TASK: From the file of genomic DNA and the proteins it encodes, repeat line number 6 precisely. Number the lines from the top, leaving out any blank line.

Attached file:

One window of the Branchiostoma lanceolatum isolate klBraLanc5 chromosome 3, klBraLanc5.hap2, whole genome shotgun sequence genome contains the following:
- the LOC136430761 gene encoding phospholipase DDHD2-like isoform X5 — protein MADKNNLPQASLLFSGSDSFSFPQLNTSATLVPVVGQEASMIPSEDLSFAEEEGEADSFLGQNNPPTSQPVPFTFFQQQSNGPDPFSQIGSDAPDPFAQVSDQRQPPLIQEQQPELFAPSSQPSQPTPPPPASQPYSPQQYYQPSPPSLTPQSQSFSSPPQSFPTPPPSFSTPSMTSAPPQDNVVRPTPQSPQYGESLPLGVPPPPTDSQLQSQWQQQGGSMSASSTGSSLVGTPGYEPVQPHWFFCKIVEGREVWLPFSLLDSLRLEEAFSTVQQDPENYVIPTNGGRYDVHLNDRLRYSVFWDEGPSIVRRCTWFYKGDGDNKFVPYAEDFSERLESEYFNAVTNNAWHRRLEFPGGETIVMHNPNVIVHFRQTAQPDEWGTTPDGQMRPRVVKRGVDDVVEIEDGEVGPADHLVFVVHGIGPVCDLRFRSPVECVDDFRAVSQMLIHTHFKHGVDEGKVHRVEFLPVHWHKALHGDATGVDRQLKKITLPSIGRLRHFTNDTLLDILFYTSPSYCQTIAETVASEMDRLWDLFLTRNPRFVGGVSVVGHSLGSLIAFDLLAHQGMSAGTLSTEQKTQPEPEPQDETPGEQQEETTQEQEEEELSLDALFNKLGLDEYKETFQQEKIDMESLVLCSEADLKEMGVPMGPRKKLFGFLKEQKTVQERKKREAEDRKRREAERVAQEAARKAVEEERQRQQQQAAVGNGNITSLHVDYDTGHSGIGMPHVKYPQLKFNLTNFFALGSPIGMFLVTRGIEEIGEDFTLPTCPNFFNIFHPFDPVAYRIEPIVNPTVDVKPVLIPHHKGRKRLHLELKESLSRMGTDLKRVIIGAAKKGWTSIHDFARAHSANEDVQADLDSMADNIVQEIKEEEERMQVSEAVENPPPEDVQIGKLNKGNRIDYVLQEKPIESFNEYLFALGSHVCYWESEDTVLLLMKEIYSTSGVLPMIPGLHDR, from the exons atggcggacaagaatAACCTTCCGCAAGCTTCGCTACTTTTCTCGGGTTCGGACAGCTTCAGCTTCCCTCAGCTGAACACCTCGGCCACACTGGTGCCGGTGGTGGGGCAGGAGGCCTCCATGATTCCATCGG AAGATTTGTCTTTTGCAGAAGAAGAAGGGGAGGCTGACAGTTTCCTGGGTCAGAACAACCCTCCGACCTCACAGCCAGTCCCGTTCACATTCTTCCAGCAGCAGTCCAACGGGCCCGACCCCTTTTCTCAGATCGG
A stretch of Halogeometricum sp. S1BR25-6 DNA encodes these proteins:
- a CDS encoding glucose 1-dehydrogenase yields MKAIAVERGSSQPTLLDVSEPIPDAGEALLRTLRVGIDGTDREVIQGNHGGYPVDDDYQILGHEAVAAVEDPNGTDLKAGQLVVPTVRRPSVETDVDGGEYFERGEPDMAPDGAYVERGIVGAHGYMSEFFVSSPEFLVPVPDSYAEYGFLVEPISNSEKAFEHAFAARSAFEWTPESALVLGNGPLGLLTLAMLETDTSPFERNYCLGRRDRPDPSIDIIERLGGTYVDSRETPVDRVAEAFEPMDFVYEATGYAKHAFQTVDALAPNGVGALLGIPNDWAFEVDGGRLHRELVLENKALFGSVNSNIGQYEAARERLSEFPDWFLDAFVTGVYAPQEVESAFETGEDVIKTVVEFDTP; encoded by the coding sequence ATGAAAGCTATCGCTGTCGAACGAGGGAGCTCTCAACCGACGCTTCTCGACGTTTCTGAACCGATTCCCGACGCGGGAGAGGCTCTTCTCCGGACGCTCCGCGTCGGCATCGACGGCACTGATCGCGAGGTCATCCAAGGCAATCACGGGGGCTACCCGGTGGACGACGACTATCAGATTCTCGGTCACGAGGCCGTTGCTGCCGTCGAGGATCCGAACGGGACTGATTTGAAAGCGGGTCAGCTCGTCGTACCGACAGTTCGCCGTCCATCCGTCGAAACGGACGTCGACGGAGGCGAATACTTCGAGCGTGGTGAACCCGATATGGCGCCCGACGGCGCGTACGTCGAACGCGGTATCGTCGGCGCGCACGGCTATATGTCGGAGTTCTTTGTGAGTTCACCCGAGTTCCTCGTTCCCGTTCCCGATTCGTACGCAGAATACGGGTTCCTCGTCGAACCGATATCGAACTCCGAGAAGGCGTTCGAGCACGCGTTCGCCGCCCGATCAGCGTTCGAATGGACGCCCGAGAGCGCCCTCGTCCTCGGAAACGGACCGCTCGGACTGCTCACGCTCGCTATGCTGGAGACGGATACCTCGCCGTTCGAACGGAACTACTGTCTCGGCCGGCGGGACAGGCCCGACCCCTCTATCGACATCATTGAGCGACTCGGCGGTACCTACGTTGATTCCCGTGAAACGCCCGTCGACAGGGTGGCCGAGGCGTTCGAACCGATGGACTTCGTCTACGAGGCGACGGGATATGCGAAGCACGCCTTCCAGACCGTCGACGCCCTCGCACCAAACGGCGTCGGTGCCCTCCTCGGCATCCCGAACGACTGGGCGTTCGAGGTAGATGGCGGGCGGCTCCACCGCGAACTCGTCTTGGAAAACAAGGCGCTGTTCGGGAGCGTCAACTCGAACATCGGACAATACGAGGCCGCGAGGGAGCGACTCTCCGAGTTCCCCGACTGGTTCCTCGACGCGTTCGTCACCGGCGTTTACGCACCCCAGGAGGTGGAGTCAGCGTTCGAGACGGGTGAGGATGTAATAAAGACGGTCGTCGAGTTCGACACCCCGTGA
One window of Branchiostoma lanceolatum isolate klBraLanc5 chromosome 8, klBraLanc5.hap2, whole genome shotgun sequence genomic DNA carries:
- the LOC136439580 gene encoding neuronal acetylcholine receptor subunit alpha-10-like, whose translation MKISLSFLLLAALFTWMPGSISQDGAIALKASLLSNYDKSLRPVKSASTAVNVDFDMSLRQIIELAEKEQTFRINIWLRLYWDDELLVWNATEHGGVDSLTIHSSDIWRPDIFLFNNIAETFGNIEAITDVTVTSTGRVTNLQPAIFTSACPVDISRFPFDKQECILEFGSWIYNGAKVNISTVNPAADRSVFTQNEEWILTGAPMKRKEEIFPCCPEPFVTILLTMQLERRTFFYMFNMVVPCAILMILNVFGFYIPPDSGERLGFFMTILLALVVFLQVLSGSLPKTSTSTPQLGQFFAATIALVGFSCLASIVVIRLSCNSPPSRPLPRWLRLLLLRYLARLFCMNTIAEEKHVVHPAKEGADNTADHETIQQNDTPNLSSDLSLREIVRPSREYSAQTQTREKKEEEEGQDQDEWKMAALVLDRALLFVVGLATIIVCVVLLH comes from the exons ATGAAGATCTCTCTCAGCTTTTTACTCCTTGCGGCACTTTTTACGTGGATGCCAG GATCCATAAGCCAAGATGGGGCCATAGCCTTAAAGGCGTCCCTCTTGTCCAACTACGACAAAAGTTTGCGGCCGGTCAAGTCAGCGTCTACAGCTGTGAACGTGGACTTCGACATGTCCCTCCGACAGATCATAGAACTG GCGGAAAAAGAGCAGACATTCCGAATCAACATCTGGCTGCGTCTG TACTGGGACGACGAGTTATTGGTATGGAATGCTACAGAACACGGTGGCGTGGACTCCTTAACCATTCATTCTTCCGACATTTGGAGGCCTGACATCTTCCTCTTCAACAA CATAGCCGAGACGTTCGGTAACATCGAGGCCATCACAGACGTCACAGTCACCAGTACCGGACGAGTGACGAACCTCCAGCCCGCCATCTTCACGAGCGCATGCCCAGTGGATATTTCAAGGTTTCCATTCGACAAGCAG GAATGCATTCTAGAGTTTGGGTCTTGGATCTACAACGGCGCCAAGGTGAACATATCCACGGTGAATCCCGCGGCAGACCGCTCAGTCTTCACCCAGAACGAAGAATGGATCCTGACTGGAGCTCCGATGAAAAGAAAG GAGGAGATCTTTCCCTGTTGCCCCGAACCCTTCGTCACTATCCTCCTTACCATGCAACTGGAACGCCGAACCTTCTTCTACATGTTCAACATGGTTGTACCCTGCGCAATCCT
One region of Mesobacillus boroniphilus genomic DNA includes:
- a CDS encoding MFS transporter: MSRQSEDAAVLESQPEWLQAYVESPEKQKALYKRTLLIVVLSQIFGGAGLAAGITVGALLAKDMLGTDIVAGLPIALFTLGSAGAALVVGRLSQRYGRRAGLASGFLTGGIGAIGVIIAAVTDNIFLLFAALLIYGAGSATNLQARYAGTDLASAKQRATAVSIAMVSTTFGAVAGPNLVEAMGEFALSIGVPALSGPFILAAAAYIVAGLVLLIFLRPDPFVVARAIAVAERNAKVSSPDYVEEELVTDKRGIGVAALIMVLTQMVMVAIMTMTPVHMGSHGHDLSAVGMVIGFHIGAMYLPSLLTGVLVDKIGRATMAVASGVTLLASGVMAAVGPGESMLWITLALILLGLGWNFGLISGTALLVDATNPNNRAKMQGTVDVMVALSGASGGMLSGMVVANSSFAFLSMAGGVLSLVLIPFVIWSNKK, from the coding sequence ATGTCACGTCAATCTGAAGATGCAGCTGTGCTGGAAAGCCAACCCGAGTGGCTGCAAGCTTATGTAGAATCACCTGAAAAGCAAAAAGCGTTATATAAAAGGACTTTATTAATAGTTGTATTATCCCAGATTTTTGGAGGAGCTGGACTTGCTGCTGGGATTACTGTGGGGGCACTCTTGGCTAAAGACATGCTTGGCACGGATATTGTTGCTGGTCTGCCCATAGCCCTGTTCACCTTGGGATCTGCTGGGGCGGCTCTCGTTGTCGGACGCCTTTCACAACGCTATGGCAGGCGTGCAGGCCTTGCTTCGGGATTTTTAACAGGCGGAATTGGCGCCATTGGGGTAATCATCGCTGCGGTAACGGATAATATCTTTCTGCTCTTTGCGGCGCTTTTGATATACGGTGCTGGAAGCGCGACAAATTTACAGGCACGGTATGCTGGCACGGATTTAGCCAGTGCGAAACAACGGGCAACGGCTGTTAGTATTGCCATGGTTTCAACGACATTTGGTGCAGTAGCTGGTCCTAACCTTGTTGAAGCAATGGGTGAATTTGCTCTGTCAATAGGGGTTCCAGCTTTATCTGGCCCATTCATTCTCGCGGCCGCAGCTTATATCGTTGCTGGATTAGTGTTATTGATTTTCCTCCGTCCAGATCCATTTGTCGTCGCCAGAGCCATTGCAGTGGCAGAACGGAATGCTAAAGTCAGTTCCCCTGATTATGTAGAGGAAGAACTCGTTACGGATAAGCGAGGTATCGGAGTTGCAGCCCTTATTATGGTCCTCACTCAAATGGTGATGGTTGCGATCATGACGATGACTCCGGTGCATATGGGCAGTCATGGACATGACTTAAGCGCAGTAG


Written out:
- the LOC136439580 gene encoding neuronal acetylcholine receptor subunit alpha-10-like, whose translation MKISLSFLLLAALFTWMPGSISQDGAIALKASLLSNYDKSLRPVKSASTAVNVDFDMSLRQIIELAEKEQTFRINIWLRLYWDDELLVWNATEHGGVDSLTIHSSDIWRPDIFLFNNIAETFGNIEAITDVTVTSTGRVTNLQPAIFTSACPVDISRFPFDKQECILEFGSWIYNGAKVNISTVNPAADRSVFTQNEEWILTGAPMKRKEEIFPCCPEPFVTILLTMQLERRTFFYMFNMVVPCAILMILNVFGFYIPPDSGERLGFFMTILLALVVFLQVLSGSLPKTSTSTPQLGQFFAATIALVGFSCLASIVVIRLSCNSPPSRPLPRWLRLLLLRYLARLFCMNTIAEEKHVVHPAKEGADNTADHETIQQNDTPNLSSDLSLREIVRPSREYSAQTQTREKKEEEEGQDQDEWKMAALVLDRALLFVVGLATIIVCVVLLH comes from the exons ATGAAGATCTCTCTCAGCTTTTTACTCCTTGCGGCACTTTTTACGTGGATGCCAG GATCCATAAGCCAAGATGGGGCCATAGCCTTAAAGGCGTCCCTCTTGTCCAACTACGACAAAAGTTTGCGGCCGGTCAAGTCAGCGTCTACAGCTGTGAACGTGGACTTCGACATGTCCCTCCGACAGATCATAGAACTG GCGGAAAAAGAGCAGACATTCCGAATCAACATCTGGCTGCGTCTG TACTGGGACGACGAGTTATTGGTATGGAATGCTACAGAACACGGTGGCGTGGACTCCTTAACCATTCATTCTTCCGACATTTGGAGGCCTGACATCTTCCTCTTCAACAA CATAGCCGAGACGTTCGGTAACATCGAGGCCATCACAGACGTCACAGTCACCAGTACCGGACGAGTGACGAACCTCCAGCCCGCCATCTTCACGAGCGCATGCCCAGTGGATATTTCAAGGTTTCCATTCGACAAGCAG GAATGCATTCTAGAGTTTGGGTCTTGGATCTACAACGGCGCCAAGGTGAACATATCCACGGTGAATCCCGCGGCAGACCGCTCAGTCTTCACCCAGAACGAAGAATGGATCCTGACTGGAGCTCCGATGAAAAGAAAG GAGGAGATCTTTCCCTGTTGCCCCGAACCCTTCGTCACTATCCTCCTTACCATGCAACTGGAACGCCGAACCTTCTTCTACATGTTCAACATGGTTGTACCCTGCGCAATCCT